On promoting your own work:
You must make senpai notice you.
Isabel: What's valuable about the peaks and valleys [of our listener growth]? We were always putting ourselves out there. We were always continuously engaging with the community.
And we had faith that we had crafted something good. Part of the success was having that confidence. So when you shuffle it around to different awards or tell different people to listen, it's because you've done something that you can put your stamp on.
As creators growing up, we were told that if you put good work out there, the audience will come. But there is also twiddling your thumbs and being, “When will senpai* notice me?” And you must make senpai notice you because there are so many things to look at.
*senpai: A Japanese honorific used when someone is older than you in age or they have more experience in a field. The opposite being kouhai. It is usually a trope in anime or manga for a kouhai to desperately seek their senpai's attention but fail. (source: Urban Dictionary)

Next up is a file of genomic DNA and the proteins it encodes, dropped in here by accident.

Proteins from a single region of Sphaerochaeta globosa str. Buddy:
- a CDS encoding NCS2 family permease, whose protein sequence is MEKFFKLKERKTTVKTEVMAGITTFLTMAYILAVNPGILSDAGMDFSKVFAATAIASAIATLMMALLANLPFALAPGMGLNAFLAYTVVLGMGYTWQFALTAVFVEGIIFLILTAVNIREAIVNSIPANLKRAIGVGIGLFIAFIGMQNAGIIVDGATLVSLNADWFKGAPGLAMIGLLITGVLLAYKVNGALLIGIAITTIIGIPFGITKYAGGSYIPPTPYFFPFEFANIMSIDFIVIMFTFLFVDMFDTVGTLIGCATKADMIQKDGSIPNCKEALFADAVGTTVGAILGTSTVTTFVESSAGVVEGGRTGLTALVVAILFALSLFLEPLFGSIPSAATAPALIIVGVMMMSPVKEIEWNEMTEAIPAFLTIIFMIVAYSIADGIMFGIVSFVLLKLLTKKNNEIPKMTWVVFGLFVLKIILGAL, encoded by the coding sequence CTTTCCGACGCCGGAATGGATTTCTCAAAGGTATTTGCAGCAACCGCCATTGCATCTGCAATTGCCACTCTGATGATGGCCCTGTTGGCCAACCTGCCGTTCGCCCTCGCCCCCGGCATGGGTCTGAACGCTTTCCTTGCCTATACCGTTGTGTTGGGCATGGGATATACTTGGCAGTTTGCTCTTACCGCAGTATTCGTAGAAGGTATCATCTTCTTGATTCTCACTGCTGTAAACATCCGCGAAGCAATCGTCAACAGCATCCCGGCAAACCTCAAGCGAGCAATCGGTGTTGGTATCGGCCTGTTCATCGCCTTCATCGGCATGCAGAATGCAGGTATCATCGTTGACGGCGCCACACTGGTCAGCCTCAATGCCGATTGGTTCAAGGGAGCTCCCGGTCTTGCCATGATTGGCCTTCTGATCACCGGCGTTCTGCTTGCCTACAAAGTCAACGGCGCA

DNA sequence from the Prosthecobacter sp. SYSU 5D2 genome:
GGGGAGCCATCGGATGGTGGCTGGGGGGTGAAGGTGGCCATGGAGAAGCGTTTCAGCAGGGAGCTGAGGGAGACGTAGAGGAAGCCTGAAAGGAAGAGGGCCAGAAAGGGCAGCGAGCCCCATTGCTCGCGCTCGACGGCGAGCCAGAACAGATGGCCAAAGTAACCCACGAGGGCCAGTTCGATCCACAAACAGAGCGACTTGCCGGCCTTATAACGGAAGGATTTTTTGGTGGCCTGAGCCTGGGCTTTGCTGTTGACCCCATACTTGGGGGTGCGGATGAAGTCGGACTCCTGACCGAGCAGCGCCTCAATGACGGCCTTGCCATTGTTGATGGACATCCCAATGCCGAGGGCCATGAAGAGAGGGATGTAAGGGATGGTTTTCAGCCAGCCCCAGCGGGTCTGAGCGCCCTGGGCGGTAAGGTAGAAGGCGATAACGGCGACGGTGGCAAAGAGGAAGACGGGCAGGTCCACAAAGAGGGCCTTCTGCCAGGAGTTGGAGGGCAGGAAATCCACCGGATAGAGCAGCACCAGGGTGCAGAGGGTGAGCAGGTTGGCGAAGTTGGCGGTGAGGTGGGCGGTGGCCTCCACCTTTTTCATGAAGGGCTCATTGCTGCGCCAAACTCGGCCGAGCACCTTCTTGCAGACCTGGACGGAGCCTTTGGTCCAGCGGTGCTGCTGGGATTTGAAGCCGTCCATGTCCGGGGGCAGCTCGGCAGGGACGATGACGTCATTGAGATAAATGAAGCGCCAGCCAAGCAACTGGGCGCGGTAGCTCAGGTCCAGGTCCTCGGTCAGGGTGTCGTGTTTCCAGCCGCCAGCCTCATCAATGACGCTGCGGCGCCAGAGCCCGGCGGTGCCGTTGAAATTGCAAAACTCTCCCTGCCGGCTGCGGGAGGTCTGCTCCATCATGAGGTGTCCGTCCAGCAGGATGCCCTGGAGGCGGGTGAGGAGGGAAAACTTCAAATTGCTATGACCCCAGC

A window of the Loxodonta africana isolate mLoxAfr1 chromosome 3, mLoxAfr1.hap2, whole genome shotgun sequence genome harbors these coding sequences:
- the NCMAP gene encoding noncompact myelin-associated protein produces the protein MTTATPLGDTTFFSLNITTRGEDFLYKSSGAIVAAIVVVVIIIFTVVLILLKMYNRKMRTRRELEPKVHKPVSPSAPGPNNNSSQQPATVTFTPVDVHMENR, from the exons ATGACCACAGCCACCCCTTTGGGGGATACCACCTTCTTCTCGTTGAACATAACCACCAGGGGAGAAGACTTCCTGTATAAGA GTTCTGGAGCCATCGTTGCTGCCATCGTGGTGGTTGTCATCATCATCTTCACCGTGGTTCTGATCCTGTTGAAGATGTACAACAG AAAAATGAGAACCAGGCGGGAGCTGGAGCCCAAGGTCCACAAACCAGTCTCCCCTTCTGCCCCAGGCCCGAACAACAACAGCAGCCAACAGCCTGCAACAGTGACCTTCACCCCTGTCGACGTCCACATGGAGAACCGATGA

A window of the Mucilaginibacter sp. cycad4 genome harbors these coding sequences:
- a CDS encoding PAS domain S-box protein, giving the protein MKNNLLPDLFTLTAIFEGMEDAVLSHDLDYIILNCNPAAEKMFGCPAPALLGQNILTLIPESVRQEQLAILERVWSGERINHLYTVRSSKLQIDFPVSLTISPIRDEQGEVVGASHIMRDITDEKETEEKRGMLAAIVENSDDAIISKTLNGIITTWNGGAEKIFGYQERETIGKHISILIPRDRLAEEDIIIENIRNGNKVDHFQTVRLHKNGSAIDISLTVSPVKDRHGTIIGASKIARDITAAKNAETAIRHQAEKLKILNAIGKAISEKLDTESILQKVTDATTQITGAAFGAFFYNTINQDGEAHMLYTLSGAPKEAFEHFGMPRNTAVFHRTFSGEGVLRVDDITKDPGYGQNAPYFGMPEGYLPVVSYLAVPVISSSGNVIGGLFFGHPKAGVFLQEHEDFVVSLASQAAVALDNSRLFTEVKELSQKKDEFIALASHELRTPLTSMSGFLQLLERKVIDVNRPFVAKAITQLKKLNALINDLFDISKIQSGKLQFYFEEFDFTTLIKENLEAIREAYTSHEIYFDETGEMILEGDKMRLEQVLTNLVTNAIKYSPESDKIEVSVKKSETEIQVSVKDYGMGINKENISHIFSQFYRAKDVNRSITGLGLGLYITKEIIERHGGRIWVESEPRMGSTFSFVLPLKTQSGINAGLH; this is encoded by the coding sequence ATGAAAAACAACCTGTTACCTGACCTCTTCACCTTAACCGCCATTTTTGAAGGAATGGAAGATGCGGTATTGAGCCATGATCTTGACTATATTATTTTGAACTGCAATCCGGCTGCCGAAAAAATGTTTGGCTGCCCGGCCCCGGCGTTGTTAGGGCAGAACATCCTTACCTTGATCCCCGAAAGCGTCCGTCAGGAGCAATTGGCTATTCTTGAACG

Submitting to the Webbys:
We applied for Diversity and Inclusion because we thought that we wouldn't stand a chance in Scripted Podcast Fiction.
Roshan: For the Webbys you have to submit your show. We didn't apply for Scripted Fiction originally. We applied for Diversity and Inclusion because we thought we wouldn't stand a chance in Best Scripted Fiction.
Isabel: It was 10 PM. Roshan checks his phone and says, “Hey, we got the Webbys!” And we looked at it and noticed Trevor Noah's face next to our cover art.
And it's just the mother of all screenshots. The moment of realization that we were being seen by people that we had admired growing up. I can't begin to describe the short-circuiting in my brain. Wow, we have to make this moment count. We have an opportunity for all eyes to be on us and get this story to an even bigger audience. We couldn't pass on the chance.
The Webbys campaign:
We wrote to everyone [in the Singapore press]. Most of the time they didn't write back. There were some who specifically told us nobody cares.
Isabel: The voting period was two weeks, so it was very compressed. One of the first things that we wanted to do was reach out to the press because this indie Asian story from this corner of the world was being recognized among studio giants, like HBO, Comedy Central, BBC, and Broadway.
Roshan: More than just supporting us, we wanted to make the statement that if we made this in our university dorm in Singapore and it's being recognized on the American stage, then imagine what else?